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SF Department Of Environment Trains Hard-to-Hire Workers For Green Jobs

SAN FRANCISCO (KPIX) -- Inside a restaurant on Market Street in San Francisco, Camea Davis is at work. She's not a chef or waiter. She's teaching the restaurant staff the ins and outs of green living, in this case it's a lesson on composting.

Davis is part of a city program called "Environment Now." Her job is to go door-to-door, educating San Francisco residents and businesses how to achieve the city's goal of zero waste by the year 2020.

For Davis, this job is more like a ticket to a better life.

"I was homeless for about a year. It seemed like forever," she says. "I was lost, I didn't know what I wanted to do."

In and out of Tenderloin shelters and having no college degree were huge handicaps for Camea in her quest for a career.

Then she heard about "Environment Now."

"I know I want to do something with the environment because I want to be a part of changing the world," Davis told KPIX 5.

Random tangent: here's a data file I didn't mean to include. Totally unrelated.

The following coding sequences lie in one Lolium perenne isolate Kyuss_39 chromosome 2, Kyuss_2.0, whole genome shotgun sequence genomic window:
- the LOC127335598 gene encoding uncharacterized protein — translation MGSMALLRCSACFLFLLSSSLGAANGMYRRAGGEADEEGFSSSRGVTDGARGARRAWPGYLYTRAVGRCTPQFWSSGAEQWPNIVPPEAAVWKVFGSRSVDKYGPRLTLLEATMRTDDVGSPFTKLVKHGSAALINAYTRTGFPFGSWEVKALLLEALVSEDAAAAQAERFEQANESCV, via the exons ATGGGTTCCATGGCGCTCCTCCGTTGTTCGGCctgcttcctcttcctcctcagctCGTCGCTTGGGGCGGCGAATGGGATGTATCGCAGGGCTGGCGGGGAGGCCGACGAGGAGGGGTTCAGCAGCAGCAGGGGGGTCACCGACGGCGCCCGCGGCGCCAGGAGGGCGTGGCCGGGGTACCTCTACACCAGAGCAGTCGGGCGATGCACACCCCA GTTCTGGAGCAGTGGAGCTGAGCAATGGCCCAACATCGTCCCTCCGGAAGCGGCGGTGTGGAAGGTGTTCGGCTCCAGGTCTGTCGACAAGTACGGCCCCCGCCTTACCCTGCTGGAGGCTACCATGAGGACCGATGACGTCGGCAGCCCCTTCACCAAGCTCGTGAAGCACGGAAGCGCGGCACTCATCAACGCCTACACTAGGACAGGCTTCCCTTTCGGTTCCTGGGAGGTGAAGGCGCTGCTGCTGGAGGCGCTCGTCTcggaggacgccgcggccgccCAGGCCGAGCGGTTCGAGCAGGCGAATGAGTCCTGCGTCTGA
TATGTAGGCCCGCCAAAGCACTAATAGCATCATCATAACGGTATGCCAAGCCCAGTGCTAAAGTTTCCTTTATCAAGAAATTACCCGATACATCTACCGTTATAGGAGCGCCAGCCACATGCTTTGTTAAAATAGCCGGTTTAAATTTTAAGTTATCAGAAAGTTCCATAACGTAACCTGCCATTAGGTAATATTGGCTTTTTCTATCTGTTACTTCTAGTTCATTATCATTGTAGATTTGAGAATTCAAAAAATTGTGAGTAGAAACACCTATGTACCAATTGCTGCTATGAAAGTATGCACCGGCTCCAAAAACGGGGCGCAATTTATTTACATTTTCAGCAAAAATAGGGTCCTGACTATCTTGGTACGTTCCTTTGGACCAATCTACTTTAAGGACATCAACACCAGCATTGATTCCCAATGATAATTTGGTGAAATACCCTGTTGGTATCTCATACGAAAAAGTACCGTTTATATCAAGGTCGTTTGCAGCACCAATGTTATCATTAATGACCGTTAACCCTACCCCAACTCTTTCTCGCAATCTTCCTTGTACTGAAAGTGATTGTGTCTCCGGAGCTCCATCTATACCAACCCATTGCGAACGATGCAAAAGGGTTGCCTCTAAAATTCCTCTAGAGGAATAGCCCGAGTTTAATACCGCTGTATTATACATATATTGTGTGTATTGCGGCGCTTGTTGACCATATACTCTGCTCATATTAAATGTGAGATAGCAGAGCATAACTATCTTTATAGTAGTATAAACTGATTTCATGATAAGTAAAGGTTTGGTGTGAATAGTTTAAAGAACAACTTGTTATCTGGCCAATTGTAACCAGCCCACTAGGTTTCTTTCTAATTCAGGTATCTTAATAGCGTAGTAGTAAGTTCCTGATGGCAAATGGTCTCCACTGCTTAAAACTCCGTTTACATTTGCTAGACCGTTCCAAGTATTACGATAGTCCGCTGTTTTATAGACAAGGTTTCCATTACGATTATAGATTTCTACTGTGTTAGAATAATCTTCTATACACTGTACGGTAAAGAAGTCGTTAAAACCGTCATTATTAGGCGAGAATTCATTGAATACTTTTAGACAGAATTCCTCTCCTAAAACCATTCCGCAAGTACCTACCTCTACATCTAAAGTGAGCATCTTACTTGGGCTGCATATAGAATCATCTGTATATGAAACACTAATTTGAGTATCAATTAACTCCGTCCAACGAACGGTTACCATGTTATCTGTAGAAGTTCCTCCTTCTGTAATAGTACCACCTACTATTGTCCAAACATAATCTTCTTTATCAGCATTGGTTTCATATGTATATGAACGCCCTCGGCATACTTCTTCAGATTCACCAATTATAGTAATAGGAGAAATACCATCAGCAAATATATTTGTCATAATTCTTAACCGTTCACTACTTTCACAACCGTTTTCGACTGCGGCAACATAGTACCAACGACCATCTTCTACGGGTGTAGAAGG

James Slattery, with San Francisco's Dept. of Environment, thinks Davis has a head start.

Slattery calls the Environment Now program much more than an internship. Many of the applicants come from tough backgrounds and, when they arrive here, they aren't just fetching coffee and making copies.

They become ecology experts and learn computer applications while they earn a living wage with benefits.

"We tell them it's probably going to be the most challenging job they ever had. When they leave here, the job or career they land in is easy compared to this," Slattery said.

Soon, Camea Davis will graduate from Environment Now with professional skills, a solid resume and a mindset to conquer the world.

"Working here I learned don't be afreaid to fail, you learn from it," Davis says.

To apply to the program or for more information go to:

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